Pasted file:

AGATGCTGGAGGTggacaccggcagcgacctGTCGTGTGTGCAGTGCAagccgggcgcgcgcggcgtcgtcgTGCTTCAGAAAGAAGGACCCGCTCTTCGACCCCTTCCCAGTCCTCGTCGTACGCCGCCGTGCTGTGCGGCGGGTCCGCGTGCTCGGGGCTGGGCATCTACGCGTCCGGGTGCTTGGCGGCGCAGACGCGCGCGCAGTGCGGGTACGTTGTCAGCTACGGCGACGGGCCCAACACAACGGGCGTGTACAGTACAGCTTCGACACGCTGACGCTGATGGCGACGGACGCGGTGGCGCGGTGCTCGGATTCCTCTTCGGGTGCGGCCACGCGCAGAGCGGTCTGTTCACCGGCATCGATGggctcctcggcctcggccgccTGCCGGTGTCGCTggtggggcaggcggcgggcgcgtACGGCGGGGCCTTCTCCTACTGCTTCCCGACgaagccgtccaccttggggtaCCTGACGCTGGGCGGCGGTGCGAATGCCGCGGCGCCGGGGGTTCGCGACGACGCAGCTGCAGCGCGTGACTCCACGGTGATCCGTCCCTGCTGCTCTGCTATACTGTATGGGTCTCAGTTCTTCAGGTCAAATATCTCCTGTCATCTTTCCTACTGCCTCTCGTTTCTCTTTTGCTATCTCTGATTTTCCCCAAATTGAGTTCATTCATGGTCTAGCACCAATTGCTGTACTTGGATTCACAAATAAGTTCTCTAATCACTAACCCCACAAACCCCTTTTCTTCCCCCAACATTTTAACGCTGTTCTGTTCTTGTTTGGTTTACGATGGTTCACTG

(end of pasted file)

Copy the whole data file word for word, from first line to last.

AGATGCTGGAGGTggacaccggcagcgacctGTCGTGTGTGCAGTGCAagccgggcgcgcgcggcgtcgtcgTGCTTCAGAAAGAAGGACCCGCTCTTCGACCCCTTCCCAGTCCTCGTCGTACGCCGCCGTGCTGTGCGGCGGGTCCGCGTGCTCGGGGCTGGGCATCTACGCGTCCGGGTGCTTGGCGGCGCAGACGCGCGCGCAGTGCGGGTACGTTGTCAGCTACGGCGACGGGCCCAACACAACGGGCGTGTACAGTACAGCTTCGACACGCTGACGCTGATGGCGACGGACGCGGTGGCGCGGTGCTCGGATTCCTCTTCGGGTGCGGCCACGCGCAGAGCGGTCTGTTCACCGGCATCGATGggctcctcggcctcggccgccTGCCGGTGTCGCTggtggggcaggcggcgggcgcgtACGGCGGGGCCTTCTCCTACTGCTTCCCGACgaagccgtccaccttggggtaCCTGACGCTGGGCGGCGGTGCGAATGCCGCGGCGCCGGGGGTTCGCGACGACGCAGCTGCAGCGCGTGACTCCACGGTGATCCGTCCCTGCTGCTCTGCTATACTGTATGGGTCTCAGTTCTTCAGGTCAAATATCTCCTGTCATCTTTCCTACTGCCTCTCGTTTCTCTTTTGCTATCTCTGATTTTCCCCAAATTGAGTTCATTCATGGTCTAGCACCAATTGCTGTACTTGGATTCACAAATAAGTTCTCTAATCACTAACCCCACAAACCCCTTTTCTTCCCCCAACATTTTAACGCTGTTCTGTTCTTGTTTGGTTTACGATGGTTCACTG